The State Department has belatedly released dozens of photos of the aftermath of last year’s terrorist attack on the U.S. diplomatic mission in Benghazi after The Washington Times inquired about the authenticity of photographs it received from a Welsh security contractor assigned to the doomed American outpost in eastern Libya.
Judicial Watch, a conservative watchdog group, had requested all photos and videos of the besieged diplomatic mission under the Freedom of Information Act in December and February, and the State Department released only seven photographs in June.
But this week, after weeks of inquiries by The Times about photos it received, the State Department released a trove of photographs showing buildings and vehicles ablaze during the Sept. 11, 2012, terrorist attack that killed U.S. Ambassador J. Christopher Stevens and three other Americans. Other photos show ransacked offices, burned-out cars and Arabic graffiti scrawled on walls.
The State Department said it had forwarded the photographs to the FBI for its investigation into the attack and submitted them to the accountability review board, the independent panel that conducted the State Department’s mandatory probe of the Benghazi incident and events leading up to it. The department also shared the photographs with members of Congress looking into the Obama administration’s response to the attack.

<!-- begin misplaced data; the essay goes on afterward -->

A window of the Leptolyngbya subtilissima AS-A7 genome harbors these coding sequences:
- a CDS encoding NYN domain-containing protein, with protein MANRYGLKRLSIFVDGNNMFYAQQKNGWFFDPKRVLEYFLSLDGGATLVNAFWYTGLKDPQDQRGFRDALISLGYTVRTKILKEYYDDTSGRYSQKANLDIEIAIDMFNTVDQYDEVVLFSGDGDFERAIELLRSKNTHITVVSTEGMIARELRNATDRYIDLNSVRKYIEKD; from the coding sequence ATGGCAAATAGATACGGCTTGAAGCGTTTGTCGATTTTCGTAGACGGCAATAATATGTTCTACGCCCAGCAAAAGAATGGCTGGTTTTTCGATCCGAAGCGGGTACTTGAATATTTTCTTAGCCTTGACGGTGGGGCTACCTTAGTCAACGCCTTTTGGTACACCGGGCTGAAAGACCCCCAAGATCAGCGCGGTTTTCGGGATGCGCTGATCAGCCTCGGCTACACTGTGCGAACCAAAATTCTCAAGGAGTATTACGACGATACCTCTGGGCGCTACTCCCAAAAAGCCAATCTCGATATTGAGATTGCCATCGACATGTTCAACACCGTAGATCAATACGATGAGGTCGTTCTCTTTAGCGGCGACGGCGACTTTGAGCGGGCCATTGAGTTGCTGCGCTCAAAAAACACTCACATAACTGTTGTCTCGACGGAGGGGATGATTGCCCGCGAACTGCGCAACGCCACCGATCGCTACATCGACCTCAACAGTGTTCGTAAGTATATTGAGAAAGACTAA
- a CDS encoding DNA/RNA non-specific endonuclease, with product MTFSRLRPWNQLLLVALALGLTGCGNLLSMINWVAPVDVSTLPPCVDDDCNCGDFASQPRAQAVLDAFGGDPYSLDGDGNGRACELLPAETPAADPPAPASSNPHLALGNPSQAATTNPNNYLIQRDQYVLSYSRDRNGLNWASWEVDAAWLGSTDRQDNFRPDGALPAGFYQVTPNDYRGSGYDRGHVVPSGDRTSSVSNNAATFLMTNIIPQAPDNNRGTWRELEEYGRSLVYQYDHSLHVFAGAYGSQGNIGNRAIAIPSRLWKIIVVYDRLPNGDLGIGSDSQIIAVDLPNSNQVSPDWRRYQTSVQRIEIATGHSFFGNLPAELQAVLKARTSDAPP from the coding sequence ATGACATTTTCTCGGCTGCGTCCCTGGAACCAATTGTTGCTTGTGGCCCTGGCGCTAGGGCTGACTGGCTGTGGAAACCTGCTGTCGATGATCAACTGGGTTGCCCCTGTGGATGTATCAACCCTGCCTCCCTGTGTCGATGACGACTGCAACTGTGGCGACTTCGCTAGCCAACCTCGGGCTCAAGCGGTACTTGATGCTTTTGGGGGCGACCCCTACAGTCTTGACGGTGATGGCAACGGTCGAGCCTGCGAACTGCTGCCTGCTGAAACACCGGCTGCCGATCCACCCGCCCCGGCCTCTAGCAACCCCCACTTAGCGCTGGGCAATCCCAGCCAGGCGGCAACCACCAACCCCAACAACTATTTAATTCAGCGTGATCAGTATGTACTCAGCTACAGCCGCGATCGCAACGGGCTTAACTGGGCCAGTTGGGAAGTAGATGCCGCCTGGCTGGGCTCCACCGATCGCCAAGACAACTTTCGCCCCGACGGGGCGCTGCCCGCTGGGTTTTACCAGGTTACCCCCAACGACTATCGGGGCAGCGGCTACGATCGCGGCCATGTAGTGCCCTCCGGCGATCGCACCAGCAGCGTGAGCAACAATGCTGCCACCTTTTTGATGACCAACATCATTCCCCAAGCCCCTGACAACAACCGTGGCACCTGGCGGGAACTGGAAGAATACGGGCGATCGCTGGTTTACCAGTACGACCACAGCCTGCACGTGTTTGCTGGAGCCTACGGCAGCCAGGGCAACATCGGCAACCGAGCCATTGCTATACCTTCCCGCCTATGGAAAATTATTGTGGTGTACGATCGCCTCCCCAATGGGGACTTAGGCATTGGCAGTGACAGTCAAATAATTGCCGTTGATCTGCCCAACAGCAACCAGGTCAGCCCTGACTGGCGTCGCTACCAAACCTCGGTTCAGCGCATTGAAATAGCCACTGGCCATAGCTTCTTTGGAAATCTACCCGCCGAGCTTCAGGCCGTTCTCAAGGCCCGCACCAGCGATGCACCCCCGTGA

“The new photos reveal a level of total devastation thoroughly belying Obama’s original cover story that the carnage was perpetrated by a bunch of random malcontents upset over an unpleasant video,” Judicial Watch President Tom Fitton said Wednesday on the group’s website. “The fact that we’ve had to wait nearly a year and file a federal lawsuit for basic documentary material of the attack shows that this administration is still in cover-up mode. And now the Obama administration brings the Benghazi stonewall to a whole new level by withholding video of the attack using frivolous arguments such as ‘privacy.’”
“It’s inexcusable that members of Congress and the press who want to learn the truth about what happened in Benghazi have had to use FOIA requests to obtain answers. Absent the creation of a House select committee that will hold public hearings and have cross-jurisdictional subpoena authority, I don’t think the American people will ever learn the truth,” said Mr. Wolf, who has been calling for a Watergate-style committee to investigate Benghazi.
“To date, there have been too few answers and absolutely no accountability,” he said. “Just what exactly were the State Department and CIA doing in Benghazi that has led the government to go to such great lengths to obstruct requests for information?”